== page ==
I woke to a second day of blue skies over the Seiser Alm and the smell of fresh pastries below me in the DiBaita rifugio. The sunrise was pale pink on the Schlern plateau out my window. Wandering downstairs, I joined the others for a breakfast of fruit, yogurt, jams and homemade pastries before starting out.
The first part of the hike was a leisurely stroll over the gently rolling hills of the Seiser Alm, passing cows and small huts as well as children and families hiking and biking the dirt paths. After a more restful day prior, my knee was feeling much better, but I was still grateful to ease back into hiking, and took my time enjoying the views and beautiful weather.
At a little under two hours I came upon a bustling little farm stand (Saltnerhütte) where my Frankfurt friends from the last hut were relaxing. I joined them and they told me I had to order some fresh “preiselbeeren milch.” Everyone struggled to figure out what preiselbeeren meant in English because Google Translate incorrectly translates it as “cranberries.” It wasn’t until later that night at the next hut that we figured it out—fresh milk with lingonberries.
After our refreshment, the trail continued down a small gulley and then started climbing steeply up the side of the Schlern. The bottom half of the trail still involved trees and tall grass, but as it climbed higher the landscape became more exposed and barren. With the clear skies, this was the first time I was seriously hot while hiking on this trip.
After about an hour and a half, I reached the edge of the plateau and turned around to survey the landscape I’d risen above. It was a beautiful panorama of the undulating Seiser Alm below with the Platkoffel amphitheater on one end, the Schlern walling in my side, and a crown of mountain peaks beyond in all directions.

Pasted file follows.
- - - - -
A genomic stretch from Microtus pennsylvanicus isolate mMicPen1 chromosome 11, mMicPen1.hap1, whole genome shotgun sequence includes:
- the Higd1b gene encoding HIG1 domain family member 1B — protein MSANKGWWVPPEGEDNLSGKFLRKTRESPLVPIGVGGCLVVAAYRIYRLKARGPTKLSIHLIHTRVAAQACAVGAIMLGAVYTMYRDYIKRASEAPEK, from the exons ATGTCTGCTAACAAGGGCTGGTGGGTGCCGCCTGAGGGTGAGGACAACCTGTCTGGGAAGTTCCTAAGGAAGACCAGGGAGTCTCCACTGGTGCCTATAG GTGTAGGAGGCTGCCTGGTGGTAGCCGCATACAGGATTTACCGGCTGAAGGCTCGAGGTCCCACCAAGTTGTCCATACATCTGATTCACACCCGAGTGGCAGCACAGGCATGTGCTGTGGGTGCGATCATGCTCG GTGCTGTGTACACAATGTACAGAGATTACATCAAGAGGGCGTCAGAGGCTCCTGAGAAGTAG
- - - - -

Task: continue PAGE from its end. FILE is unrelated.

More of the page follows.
Sitting down for a drink, I saw my first edelweiss in the short scrubby growth below me! It was very small but unique with it’s white felt appearance.
After admiring the edelweiss, I trekked the last 30 minutes over the top of the plateau. Soon the Schlernhaus (Rifugio Bolzano) appeared standing like a castle among the mountaintops. The Schlernhaus is an impressive stone building that serves a lot of people but is still rugged in that it has no hot water or showers. That didn't stop some from stripping down in the communal washroom however...
It was still early afternoon, so after grabbing a cappuccino and pastry (a luxury of Italian hiking), I decided to hike a little bit farther to the summit of the Schlern plateau, Mt. Petz.
From below, Mt. Petz looks like a bump on top of the back of the Schlern, and climbing it is a short addition once you've reached the Schlernhaus. The peak was a tumble of chalk-white dolomite stone, and as I scrambled up I saw more edelweiss in the cracks. At the top was a large metal cross marking the summit and amazing views in all directions.
After spending some time enjoying the summit of Mt. Petz, I headed back down to get ready for dinner. Eating with the same hikers from Frankfurt, I had a plate of speck, prosciutto and a variety of cheeses and spreads as well as some pasta. After dinner we went outside to find a bench and enjoy the sunset. It turned out to be one of the most magnificent I've ever witnessed.
First, the setting sun illuminated the Dolomite peaks in a golden orange relief. Next, as the light faded, the scene became purple and violet.
Finally, after it appeared that the sun had finished setting, a brilliant rose "alpenglow" lit up the range opposite us. It was truly magical. The white Dolomites are a particularly vibrant canvas for this effect, which in the traditional local language of Ladin is called "enrosadira."
Once we were certain the colors had faded for the last time, we went back inside for wine and dessert. As icing on the cake, the rifugio gave us a round of their pear schnapps on the house!